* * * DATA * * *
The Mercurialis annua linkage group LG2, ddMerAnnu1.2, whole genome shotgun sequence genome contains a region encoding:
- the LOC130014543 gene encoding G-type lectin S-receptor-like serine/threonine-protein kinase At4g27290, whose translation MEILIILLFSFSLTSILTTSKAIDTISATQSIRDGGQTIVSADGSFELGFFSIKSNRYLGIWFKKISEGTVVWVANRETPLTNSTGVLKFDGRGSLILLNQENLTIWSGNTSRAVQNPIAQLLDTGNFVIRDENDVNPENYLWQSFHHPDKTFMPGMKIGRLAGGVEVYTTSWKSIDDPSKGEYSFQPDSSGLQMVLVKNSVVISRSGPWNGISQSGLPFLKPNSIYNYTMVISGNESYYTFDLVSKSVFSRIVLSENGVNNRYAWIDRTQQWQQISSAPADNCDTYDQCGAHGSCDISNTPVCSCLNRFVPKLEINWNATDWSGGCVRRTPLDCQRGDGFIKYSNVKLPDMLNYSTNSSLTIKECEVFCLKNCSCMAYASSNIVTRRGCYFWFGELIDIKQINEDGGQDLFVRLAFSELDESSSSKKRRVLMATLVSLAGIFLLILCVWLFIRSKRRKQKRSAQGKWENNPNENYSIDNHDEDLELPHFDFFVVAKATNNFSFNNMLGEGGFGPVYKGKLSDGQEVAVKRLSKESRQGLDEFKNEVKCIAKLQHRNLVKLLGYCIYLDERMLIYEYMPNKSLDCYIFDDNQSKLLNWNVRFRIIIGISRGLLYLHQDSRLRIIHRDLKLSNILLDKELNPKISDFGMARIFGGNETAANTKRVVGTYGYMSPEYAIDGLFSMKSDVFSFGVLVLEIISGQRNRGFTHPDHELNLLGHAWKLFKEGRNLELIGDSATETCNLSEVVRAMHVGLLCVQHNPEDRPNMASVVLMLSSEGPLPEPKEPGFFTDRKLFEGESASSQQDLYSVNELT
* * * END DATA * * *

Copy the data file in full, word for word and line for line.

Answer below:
The Mercurialis annua linkage group LG2, ddMerAnnu1.2, whole genome shotgun sequence genome contains a region encoding:
- the LOC130014543 gene encoding G-type lectin S-receptor-like serine/threonine-protein kinase At4g27290, whose translation MEILIILLFSFSLTSILTTSKAIDTISATQSIRDGGQTIVSADGSFELGFFSIKSNRYLGIWFKKISEGTVVWVANRETPLTNSTGVLKFDGRGSLILLNQENLTIWSGNTSRAVQNPIAQLLDTGNFVIRDENDVNPENYLWQSFHHPDKTFMPGMKIGRLAGGVEVYTTSWKSIDDPSKGEYSFQPDSSGLQMVLVKNSVVISRSGPWNGISQSGLPFLKPNSIYNYTMVISGNESYYTFDLVSKSVFSRIVLSENGVNNRYAWIDRTQQWQQISSAPADNCDTYDQCGAHGSCDISNTPVCSCLNRFVPKLEINWNATDWSGGCVRRTPLDCQRGDGFIKYSNVKLPDMLNYSTNSSLTIKECEVFCLKNCSCMAYASSNIVTRRGCYFWFGELIDIKQINEDGGQDLFVRLAFSELDESSSSKKRRVLMATLVSLAGIFLLILCVWLFIRSKRRKQKRSAQGKWENNPNENYSIDNHDEDLELPHFDFFVVAKATNNFSFNNMLGEGGFGPVYKGKLSDGQEVAVKRLSKESRQGLDEFKNEVKCIAKLQHRNLVKLLGYCIYLDERMLIYEYMPNKSLDCYIFDDNQSKLLNWNVRFRIIIGISRGLLYLHQDSRLRIIHRDLKLSNILLDKELNPKISDFGMARIFGGNETAANTKRVVGTYGYMSPEYAIDGLFSMKSDVFSFGVLVLEIISGQRNRGFTHPDHELNLLGHAWKLFKEGRNLELIGDSATETCNLSEVVRAMHVGLLCVQHNPEDRPNMASVVLMLSSEGPLPEPKEPGFFTDRKLFEGESASSQQDLYSVNELT